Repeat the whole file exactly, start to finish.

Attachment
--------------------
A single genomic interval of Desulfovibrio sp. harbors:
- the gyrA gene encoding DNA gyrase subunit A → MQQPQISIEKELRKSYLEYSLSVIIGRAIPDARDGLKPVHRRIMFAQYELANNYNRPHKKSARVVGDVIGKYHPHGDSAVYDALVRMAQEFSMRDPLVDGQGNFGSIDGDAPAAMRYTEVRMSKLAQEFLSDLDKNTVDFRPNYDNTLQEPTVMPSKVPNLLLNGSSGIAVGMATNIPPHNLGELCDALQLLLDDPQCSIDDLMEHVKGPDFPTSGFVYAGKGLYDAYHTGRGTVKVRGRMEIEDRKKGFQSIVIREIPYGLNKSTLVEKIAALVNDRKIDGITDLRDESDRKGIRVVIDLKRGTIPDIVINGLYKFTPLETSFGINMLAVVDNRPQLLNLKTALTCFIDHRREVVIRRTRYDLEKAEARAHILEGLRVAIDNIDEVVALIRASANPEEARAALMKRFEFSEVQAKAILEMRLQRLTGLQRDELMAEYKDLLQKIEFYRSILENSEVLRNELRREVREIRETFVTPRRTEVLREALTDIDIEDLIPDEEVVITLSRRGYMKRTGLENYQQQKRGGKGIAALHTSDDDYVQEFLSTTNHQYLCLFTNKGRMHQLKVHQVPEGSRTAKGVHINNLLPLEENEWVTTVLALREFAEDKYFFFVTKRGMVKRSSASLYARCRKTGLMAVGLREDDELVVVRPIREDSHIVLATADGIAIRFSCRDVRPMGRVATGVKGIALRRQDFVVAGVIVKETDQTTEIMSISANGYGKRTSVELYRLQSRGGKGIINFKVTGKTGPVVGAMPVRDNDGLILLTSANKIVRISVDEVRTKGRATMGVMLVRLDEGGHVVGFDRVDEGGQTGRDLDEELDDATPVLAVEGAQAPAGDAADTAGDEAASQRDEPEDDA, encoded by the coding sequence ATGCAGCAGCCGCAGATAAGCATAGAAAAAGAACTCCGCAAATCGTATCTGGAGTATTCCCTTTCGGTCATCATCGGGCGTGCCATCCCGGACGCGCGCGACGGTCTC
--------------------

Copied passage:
A single genomic interval of Desulfovibrio sp. harbors:
- the gyrA gene encoding DNA gyrase subunit A → MQQPQISIEKELRKSYLEYSLSVIIGRAIPDARDGLKPVHRRIMFAQYELANNYNRPHKKSARVVGDVIGKYHPHGDSAVYDALVRMAQEFSMRDPLVDGQGNFGSIDGDAPAAMRYTEVRMSKLAQEFLSDLDKNTVDFRPNYDNTLQEPTVMPSKVPNLLLNGSSGIAVGMATNIPPHNLGELCDALQLLLDDPQCSIDDLMEHVKGPDFPTSGFVYAGKGLYDAYHTGRGTVKVRGRMEIEDRKKGFQSIVIREIPYGLNKSTLVEKIAALVNDRKIDGITDLRDESDRKGIRVVIDLKRGTIPDIVINGLYKFTPLETSFGINMLAVVDNRPQLLNLKTALTCFIDHRREVVIRRTRYDLEKAEARAHILEGLRVAIDNIDEVVALIRASANPEEARAALMKRFEFSEVQAKAILEMRLQRLTGLQRDELMAEYKDLLQKIEFYRSILENSEVLRNELRREVREIRETFVTPRRTEVLREALTDIDIEDLIPDEEVVITLSRRGYMKRTGLENYQQQKRGGKGIAALHTSDDDYVQEFLSTTNHQYLCLFTNKGRMHQLKVHQVPEGSRTAKGVHINNLLPLEENEWVTTVLALREFAEDKYFFFVTKRGMVKRSSASLYARCRKTGLMAVGLREDDELVVVRPIREDSHIVLATADGIAIRFSCRDVRPMGRVATGVKGIALRRQDFVVAGVIVKETDQTTEIMSISANGYGKRTSVELYRLQSRGGKGIINFKVTGKTGPVVGAMPVRDNDGLILLTSANKIVRISVDEVRTKGRATMGVMLVRLDEGGHVVGFDRVDEGGQTGRDLDEELDDATPVLAVEGAQAPAGDAADTAGDEAASQRDEPEDDA, encoded by the coding sequence ATGCAGCAGCCGCAGATAAGCATAGAAAAAGAACTCCGCAAATCGTATCTGGAGTATTCCCTTTCGGTCATCATCGGGCGTGCCATCCCGGACGCGCGCGACGGTCTC